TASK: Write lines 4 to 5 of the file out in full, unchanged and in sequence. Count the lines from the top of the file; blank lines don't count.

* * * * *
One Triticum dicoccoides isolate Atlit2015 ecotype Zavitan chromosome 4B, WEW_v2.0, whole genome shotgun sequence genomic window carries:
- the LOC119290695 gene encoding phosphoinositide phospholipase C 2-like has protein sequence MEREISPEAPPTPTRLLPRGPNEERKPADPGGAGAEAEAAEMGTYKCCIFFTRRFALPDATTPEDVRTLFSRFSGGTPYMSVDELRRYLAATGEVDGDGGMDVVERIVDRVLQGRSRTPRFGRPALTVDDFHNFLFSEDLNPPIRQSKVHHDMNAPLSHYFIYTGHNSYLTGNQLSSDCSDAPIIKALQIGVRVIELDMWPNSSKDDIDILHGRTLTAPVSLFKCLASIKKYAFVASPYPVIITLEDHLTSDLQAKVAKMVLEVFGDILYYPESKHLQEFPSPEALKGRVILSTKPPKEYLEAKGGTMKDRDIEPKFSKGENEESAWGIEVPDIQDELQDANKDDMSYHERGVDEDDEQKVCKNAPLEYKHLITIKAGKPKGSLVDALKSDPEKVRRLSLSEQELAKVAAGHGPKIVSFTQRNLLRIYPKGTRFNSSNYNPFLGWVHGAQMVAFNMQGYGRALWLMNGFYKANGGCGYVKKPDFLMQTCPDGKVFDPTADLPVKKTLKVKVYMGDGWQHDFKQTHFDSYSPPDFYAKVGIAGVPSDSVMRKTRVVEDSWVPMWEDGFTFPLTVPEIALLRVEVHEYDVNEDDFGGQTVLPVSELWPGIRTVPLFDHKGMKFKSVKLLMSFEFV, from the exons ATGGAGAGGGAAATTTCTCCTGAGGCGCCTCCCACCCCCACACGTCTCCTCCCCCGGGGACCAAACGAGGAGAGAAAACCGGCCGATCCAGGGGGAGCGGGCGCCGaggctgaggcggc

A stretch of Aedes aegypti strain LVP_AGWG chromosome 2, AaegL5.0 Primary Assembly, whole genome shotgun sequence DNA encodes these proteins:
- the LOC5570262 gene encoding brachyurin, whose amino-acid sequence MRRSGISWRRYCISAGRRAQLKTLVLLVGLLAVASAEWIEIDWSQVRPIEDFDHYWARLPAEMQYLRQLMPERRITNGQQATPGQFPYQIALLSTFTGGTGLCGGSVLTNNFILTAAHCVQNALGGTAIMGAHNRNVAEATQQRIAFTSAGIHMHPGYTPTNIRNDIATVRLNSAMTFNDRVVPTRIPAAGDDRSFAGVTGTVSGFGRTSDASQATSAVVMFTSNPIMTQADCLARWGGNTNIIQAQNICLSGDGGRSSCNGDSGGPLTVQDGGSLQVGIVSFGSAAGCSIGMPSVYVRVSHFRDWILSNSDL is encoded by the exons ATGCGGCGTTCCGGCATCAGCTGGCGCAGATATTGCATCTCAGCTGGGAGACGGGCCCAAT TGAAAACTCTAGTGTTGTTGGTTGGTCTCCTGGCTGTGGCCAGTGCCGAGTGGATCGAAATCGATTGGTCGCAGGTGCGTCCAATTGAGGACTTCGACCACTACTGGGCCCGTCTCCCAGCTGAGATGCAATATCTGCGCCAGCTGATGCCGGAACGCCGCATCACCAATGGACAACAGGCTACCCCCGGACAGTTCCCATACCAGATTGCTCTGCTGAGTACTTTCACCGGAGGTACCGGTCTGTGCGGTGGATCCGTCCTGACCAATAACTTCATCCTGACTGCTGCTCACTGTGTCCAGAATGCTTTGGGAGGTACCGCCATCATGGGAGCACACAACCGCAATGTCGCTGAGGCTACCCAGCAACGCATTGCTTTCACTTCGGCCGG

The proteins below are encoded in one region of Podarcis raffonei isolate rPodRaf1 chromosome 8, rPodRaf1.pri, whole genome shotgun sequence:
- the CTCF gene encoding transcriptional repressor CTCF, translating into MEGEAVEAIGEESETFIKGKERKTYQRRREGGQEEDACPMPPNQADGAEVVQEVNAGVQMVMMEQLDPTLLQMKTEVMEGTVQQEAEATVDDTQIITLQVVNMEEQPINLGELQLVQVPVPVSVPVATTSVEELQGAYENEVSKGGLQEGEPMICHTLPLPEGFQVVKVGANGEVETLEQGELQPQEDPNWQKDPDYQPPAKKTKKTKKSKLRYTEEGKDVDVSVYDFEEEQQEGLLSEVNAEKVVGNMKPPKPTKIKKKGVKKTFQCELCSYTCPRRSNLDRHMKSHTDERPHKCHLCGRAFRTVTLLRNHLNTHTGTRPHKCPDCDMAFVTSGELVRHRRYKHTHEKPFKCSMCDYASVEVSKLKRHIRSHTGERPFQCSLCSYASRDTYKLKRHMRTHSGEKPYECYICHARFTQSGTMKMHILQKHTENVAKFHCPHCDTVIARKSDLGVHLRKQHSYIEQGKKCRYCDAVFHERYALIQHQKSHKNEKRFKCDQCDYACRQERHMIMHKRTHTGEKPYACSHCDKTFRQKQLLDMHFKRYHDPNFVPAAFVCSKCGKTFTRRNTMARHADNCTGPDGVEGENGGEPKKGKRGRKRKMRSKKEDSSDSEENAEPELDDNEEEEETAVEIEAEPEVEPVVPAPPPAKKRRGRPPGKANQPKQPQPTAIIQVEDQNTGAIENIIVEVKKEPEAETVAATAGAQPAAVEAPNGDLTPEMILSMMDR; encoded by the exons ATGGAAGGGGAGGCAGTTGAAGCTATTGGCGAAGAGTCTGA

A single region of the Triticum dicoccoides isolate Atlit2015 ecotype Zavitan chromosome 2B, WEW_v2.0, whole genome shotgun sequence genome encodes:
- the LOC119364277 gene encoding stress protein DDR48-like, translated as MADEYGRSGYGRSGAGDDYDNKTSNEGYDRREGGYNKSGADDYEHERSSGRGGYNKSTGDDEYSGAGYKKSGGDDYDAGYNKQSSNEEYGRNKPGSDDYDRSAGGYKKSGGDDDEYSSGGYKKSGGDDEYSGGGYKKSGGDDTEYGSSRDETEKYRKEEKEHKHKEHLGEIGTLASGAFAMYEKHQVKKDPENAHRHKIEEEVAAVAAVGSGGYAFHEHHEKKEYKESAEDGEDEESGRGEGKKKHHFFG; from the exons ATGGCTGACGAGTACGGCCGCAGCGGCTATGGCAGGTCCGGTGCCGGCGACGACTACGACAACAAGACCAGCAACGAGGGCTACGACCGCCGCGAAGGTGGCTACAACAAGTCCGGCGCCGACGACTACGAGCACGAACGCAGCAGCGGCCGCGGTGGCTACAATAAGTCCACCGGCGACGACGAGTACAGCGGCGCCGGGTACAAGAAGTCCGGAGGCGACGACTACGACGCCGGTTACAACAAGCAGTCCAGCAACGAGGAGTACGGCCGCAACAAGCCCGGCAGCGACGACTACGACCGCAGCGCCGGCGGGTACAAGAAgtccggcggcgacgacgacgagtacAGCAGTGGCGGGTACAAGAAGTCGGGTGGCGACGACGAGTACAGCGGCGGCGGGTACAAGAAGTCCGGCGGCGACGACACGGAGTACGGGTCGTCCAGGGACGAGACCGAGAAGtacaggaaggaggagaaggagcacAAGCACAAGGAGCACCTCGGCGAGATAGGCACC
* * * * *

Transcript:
- the LOC5570262 gene encoding brachyurin, whose amino-acid sequence MRRSGISWRRYCISAGRRAQLKTLVLLVGLLAVASAEWIEIDWSQVRPIEDFDHYWARLPAEMQYLRQLMPERRITNGQQATPGQFPYQIALLSTFTGGTGLCGGSVLTNNFILTAAHCVQNALGGTAIMGAHNRNVAEATQQRIAFTSAGIHMHPGYTPTNIRNDIATVRLNSAMTFNDRVVPTRIPAAGDDRSFAGVTGTVSGFGRTSDASQATSAVVMFTSNPIMTQADCLARWGGNTNIIQAQNICLSGDGGRSSCNGDSGGPLTVQDGGSLQVGIVSFGSAAGCSIGMPSVYVRVSHFRDWILSNSDL is encoded by the exons ATGCGGCGTTCCGGCATCAGCTGGCGCAGATATTGCATCTCAGCTGGGAGACGGGCCCAAT TGAAAACTCTAGTGTTGTTGGTTGGTCTCCTGGCTGTGGCCAGTGCCGAGTGGATCGAAATCGATTGGTCGCAGGTGCGTCCAATTGAGGACTTCGACCACTACTGGGCCCGTCTCCCAGCTGAGATGCAATATCTGCGCCAGCTGATGCCGGAACGCCGCATCACCAATGGACAACAGGCTACCCCCGGACAGTTCCCATACCAGATTGCTCTGCTGAGTACTTTCACCGGAGGTACCGGTCTGTGCGGTGGATCCGTCCTGACCAATAACTTCATCCTGACTGCTGCTCACTGTGTCCAGAATGCTTTGGGAGGTACCGCCATCATGGGAGCACACAACCGCAATGTCGCTGAGGCTACCCAGCAACGCATTGCTTTCACTTCGGCCGG

The proteins below are encoded in one region of Podarcis raffonei isolate rPodRaf1 chromosome 8, rPodRaf1.pri, whole genome shotgun sequence: